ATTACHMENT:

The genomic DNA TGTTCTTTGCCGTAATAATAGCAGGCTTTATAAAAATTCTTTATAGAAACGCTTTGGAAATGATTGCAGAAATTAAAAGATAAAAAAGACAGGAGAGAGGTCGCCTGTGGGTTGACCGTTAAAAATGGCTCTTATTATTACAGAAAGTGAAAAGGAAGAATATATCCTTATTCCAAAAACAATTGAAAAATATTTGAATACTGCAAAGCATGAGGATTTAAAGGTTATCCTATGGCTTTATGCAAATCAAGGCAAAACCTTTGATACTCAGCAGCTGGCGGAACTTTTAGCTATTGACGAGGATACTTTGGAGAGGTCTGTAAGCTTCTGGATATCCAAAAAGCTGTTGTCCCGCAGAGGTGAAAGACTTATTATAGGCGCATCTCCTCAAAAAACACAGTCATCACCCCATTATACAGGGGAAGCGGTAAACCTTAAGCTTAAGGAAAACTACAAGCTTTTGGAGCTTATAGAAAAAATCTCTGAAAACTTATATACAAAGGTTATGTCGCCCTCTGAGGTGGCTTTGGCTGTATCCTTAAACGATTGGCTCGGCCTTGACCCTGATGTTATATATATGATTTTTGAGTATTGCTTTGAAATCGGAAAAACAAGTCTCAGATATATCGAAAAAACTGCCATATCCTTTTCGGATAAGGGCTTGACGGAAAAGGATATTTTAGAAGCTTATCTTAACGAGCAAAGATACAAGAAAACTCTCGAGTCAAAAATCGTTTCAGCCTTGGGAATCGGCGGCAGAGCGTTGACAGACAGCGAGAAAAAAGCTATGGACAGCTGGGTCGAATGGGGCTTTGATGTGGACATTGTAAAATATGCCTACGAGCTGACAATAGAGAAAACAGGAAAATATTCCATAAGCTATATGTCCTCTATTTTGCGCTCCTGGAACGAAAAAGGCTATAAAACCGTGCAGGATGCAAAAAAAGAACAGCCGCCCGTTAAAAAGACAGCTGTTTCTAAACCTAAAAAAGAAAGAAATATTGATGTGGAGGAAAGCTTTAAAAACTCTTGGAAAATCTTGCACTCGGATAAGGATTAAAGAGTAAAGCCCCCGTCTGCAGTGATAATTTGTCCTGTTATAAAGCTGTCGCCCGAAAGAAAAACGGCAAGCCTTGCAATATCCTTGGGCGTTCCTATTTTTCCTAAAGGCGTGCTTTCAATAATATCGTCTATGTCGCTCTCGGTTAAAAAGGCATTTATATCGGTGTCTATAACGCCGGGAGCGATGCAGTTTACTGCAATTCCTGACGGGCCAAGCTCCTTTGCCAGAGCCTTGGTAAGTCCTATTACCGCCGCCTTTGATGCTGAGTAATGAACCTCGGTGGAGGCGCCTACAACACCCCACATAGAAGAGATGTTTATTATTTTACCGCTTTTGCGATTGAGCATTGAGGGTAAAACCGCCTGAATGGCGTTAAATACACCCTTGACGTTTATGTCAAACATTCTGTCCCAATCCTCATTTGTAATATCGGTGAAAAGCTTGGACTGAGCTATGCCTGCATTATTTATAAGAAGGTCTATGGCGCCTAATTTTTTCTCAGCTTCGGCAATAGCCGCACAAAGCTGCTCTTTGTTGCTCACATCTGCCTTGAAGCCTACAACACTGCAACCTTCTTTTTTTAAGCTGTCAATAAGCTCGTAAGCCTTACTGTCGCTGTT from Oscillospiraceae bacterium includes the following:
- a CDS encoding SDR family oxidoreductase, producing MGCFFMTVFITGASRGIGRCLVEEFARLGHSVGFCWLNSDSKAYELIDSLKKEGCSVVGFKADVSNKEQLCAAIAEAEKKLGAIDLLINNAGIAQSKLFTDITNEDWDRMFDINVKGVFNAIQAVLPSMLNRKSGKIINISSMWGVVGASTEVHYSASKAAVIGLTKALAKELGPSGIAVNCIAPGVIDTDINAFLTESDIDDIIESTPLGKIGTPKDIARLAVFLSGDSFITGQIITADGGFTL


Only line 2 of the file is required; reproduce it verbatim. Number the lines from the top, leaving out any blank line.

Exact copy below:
- a CDS encoding SDR family oxidoreductase, producing MGCFFMTVFITGASRGIGRCLVEEFARLGHSVGFCWLNSDSKAYELIDSLKKEGCSVVGFKADVSNKEQLCAAIAEAEKKLGAIDLLINNAGIAQSKLFTDITNEDWDRMFDINVKGVFNAIQAVLPSMLNRKSGKIINISSMWGVVGASTEVHYSASKAAVIGLTKALAKELGPSGIAVNCIAPGVIDTDINAFLTESDIDDIIESTPLGKIGTPKDIARLAVFLSGDSFITGQIITADGGFTL